Question

**Retaking the SAT:** Many high school students
take the SAT's twice; once in their Junior year and once in their
Senior year. In a sample of 50 such students, the score on the
second try was, on average, 29 points above the first try with a
standard deviation of 15 points. Test the claim that retaking the
SAT increases the score on average by more than 25 points. Test
this claim at the 0.01 significance level.

(a) The claim is that the mean difference is greater than 25
(*μ*_{d} > 25), what type of test is
this?

This is a left-tailed test.

This is a right-tailed test.

This is a two-tailed test.

(b) What is the test statistic? **Round your answer to 2
decimal places.**

*t*

_{d}

=

(c) Use software to get the P-value of the test statistic.
**Round to 4 decimal places.**

P-value =

(d) What is the conclusion regarding the null hypothesis?

reject *H*_{0}

fail to reject
*H*_{0}

(e) Choose the appropriate concluding statement.

The data supports the claim that retaking the SAT increases the score on average by more than 25 points.

There is not enough data to support the claim that retaking the SAT increases the score on average by more than 25 points.

We reject the claim that retaking the SAT increases the score on average by more than 25 points.

We have proven that retaking the SAT increases the score on average by more than 25 points.

Answer #1

Retaking the SAT: Many high school students
take the SAT's twice; once in their Junior year and once in their
Senior year. In a sample of 50 such students, the score on the
second try was, on average, 30 points above the first try with a
standard deviation of 14 points. Test the claim that retaking the
SAT increases the score on average by more than 25 points. Test
this claim at the 0.10 significance level.
(a) The claim is...

Retaking the SAT: Many high school students
take the SAT's twice; once in their Junior year and once in their
Senior year. In a sample of 40 such students, the score on the
second try was, on average, 29 points above the first try with a
standard deviation of 14 points. Test the claim that retaking the
SAT increases the score on average by more than 25 points. Test
this claim at the 0.01 significance level.
(a) The claim is...

Retaking the SAT: Many high school students
take the SAT's twice; once in their Junior year and once in their
Senior year. In a sample of 55 such students, the score on the
second try was, on average, 34 points above the first try with a
standard deviation of 15 points. Test the claim that retaking the
SAT increases the score on average by more than 30 points. Test
this claim at the 0.10 significance level.
(a) The claim is...

Retaking the SAT: Many high school students
take the SAT's twice; once in their Junior year and once in their
Senior year. In a sample of 55 such students, the score on the
second try was, on average, 33 points above the first try with a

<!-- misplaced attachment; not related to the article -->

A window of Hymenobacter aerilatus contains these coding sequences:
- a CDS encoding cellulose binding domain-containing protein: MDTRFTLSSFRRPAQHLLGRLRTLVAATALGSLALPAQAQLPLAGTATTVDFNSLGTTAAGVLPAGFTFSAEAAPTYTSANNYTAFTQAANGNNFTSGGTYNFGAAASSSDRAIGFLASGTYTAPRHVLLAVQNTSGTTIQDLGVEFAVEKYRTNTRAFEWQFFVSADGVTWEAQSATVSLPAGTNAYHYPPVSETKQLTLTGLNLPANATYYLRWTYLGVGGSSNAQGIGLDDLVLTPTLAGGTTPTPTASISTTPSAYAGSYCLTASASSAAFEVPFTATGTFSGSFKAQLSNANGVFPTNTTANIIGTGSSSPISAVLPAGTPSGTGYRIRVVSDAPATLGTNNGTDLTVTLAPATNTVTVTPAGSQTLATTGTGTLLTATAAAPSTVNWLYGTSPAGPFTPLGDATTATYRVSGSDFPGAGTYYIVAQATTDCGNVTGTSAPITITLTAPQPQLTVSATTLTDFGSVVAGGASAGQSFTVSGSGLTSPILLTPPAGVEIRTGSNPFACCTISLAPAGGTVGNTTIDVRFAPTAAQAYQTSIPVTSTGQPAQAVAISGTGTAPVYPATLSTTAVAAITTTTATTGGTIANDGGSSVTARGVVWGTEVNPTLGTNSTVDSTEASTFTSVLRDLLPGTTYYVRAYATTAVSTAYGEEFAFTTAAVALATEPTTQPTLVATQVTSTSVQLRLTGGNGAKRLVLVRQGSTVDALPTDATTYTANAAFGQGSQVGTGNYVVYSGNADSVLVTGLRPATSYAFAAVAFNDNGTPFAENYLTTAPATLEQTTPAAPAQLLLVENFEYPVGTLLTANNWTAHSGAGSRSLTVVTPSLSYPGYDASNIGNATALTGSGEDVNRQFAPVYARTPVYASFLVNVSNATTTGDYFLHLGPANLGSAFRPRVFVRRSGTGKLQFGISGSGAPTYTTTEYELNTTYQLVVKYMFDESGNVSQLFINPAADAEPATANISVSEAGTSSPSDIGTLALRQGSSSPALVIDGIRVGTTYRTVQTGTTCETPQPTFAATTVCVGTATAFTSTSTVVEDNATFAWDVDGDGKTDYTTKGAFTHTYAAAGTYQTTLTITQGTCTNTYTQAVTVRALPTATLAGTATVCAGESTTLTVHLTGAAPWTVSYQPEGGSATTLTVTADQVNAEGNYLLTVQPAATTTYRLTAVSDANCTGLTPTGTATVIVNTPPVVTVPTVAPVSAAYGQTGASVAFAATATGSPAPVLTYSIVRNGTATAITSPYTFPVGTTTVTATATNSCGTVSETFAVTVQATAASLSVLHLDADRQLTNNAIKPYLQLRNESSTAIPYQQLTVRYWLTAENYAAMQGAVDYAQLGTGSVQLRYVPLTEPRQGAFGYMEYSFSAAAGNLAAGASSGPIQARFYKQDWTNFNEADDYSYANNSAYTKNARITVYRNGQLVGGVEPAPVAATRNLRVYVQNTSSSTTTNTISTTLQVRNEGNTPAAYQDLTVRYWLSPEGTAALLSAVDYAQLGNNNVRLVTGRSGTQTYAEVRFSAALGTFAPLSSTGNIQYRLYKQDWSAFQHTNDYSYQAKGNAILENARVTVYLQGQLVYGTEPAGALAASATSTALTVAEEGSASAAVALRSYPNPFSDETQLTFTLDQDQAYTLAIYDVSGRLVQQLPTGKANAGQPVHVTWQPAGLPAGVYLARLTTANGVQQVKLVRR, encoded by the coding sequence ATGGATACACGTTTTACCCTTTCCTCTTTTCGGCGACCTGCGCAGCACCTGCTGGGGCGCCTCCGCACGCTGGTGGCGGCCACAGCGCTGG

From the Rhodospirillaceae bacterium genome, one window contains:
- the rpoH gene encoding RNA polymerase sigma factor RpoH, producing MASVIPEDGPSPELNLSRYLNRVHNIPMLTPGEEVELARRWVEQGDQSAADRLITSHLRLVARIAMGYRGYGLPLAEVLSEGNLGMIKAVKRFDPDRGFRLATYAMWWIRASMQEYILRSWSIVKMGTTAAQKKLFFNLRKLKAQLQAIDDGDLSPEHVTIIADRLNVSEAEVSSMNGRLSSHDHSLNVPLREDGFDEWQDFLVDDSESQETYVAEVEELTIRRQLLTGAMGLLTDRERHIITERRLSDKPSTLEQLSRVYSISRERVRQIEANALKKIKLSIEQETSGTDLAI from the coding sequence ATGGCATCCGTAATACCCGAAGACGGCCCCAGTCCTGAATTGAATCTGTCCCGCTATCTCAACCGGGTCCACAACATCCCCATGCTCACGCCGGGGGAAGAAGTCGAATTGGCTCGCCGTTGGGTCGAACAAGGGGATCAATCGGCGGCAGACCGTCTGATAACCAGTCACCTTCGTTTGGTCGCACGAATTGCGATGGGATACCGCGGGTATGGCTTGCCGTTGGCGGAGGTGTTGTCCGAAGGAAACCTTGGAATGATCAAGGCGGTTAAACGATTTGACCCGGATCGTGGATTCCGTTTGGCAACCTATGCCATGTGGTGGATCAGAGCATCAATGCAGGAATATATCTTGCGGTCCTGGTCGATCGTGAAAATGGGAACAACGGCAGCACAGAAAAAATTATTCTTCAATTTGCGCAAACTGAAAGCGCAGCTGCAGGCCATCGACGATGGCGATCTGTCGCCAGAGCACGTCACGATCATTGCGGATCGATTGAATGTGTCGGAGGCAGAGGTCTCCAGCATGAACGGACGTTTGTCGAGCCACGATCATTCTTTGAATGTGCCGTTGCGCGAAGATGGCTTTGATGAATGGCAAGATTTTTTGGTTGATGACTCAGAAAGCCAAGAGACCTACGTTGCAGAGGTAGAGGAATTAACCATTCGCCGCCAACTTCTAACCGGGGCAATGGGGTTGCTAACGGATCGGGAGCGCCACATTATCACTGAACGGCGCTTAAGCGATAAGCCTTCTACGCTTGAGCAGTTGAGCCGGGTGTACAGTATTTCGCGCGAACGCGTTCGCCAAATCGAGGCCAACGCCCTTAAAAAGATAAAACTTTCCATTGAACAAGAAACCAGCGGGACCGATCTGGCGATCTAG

standard deviation of 14 points. Test the claim that retaking the
SAT increases the score on average by more than 30 points. Test
this claim at the 0.01 significance level.
(a) The claim is...

Retaking the SAT: Many high school students
take the SAT's twice; once in their Junior year and once in their
Senior year. In a sample of 50 such students, the score on the
second try was, on average, 35 points above the first try with a
standard deviation of 13 points. Test the claim that retaking the
SAT increases the score on average by more than 30 points. Test
this claim at the 0.05 significance level.
(a) The claim is...

Retaking the SAT (Raw Data, Software
Required):
Many high school students take the SAT's twice; once in their
Junior year and once in their Senior year. The Senior year scores
(x) and associated Junior year scores (y) are
given in the table below. This came from a random sample of 35
students. Use this data to test the claim that retaking the SAT
increases the score on average by more than 27 points. Test this
claim at the 0.10 significance...

Math SAT: Suppose the national mean SAT score
in mathematics was 505. In a random sample of 40 graduates from
Stevens High, the mean SAT score in math was 495, with a standard
deviation of 30. Test the claim that the mean SAT score for Stevens
High graduates is the same as the national average. Test this claim
at the 0.01 significance level.
(a) What type of test is this?
This is a left-tailed test.
This is a right-tailed test. ...

Math SAT: Suppose the national mean SAT score
in mathematics was 505. In a random sample of 50 graduates from
Stevens High, the mean SAT score in math was 495, with a standard
deviation of 30. Test the claim that the mean SAT score for Stevens
High graduates is the same as the national average. Test this claim
at the 0.05 significance level.
(a) What type of test is this?
This is a two-tailed test. This is a left-tailed
test. ...

Math SAT: The math SAT test was originally
designed to have a mean of 500 and a standard deviation of 100. The
mean math SAT score last year was 515 but the standard deviation
was not reported. You read in an article for an SAT prep course
that states in a sample of 75 students, the mean math score was
546, but they did not disclose the standard deviation. Assume the
population standard deviation (σ) for all prep course
students...

Math SAT: Suppose the national mean SAT score
in mathematics was 515. In a random sample of 40 graduates from
Stevens High, the mean SAT score in math was 508, with a standard
deviation of 35. Test the claim that the mean SAT score for Stevens
High graduates is the same as the national average. Test this claim
at the 0.10 significance level.
(a) What type of test is this?
This is a left-tailed test.This is a two-tailed
test. This is...

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